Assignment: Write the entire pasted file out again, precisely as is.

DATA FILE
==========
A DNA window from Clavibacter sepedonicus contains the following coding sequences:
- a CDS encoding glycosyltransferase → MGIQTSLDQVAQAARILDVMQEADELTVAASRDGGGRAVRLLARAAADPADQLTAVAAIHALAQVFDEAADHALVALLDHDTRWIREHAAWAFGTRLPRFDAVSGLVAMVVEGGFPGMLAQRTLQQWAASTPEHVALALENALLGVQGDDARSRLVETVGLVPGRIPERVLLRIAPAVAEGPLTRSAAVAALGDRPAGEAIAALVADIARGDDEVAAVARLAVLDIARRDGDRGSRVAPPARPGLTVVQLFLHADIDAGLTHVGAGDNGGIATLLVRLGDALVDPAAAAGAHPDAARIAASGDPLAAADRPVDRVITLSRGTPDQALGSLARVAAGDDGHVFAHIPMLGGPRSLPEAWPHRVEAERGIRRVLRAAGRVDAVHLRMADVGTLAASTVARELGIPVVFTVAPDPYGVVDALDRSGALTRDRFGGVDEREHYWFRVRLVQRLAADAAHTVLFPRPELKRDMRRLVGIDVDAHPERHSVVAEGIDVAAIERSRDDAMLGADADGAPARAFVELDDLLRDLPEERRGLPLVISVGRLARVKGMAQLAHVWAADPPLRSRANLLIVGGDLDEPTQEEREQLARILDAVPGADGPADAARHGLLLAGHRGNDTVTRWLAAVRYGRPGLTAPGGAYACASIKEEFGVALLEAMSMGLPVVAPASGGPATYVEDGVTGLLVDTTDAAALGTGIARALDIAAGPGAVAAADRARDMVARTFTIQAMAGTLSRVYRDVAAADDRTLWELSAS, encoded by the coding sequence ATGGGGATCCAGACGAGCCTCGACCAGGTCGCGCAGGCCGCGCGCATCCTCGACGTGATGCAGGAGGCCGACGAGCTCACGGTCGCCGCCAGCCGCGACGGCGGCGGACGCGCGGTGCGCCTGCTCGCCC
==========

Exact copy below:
A DNA window from Clavibacter sepedonicus contains the following coding sequences:
- a CDS encoding glycosyltransferase → MGIQTSLDQVAQAARILDVMQEADELTVAASRDGGGRAVRLLARAAADPADQLTAVAAIHALAQVFDEAADHALVALLDHDTRWIREHAAWAFGTRLPRFDAVSGLVAMVVEGGFPGMLAQRTLQQWAASTPEHVALALENALLGVQGDDARSRLVETVGLVPGRIPERVLLRIAPAVAEGPLTRSAAVAALGDRPAGEAIAALVADIARGDDEVAAVARLAVLDIARRDGDRGSRVAPPARPGLTVVQLFLHADIDAGLTHVGAGDNGGIATLLVRLGDALVDPAAAAGAHPDAARIAASGDPLAAADRPVDRVITLSRGTPDQALGSLARVAAGDDGHVFAHIPMLGGPRSLPEAWPHRVEAERGIRRVLRAAGRVDAVHLRMADVGTLAASTVARELGIPVVFTVAPDPYGVVDALDRSGALTRDRFGGVDEREHYWFRVRLVQRLAADAAHTVLFPRPELKRDMRRLVGIDVDAHPERHSVVAEGIDVAAIERSRDDAMLGADADGAPARAFVELDDLLRDLPEERRGLPLVISVGRLARVKGMAQLAHVWAADPPLRSRANLLIVGGDLDEPTQEEREQLARILDAVPGADGPADAARHGLLLAGHRGNDTVTRWLAAVRYGRPGLTAPGGAYACASIKEEFGVALLEAMSMGLPVVAPASGGPATYVEDGVTGLLVDTTDAAALGTGIARALDIAAGPGAVAAADRARDMVARTFTIQAMAGTLSRVYRDVAAADDRTLWELSAS, encoded by the coding sequence ATGGGGATCCAGACGAGCCTCGACCAGGTCGCGCAGGCCGCGCGCATCCTCGACGTGATGCAGGAGGCCGACGAGCTCACGGTCGCCGCCAGCCGCGACGGCGGCGGACGCGCGGTGCGCCTGCTCGCCC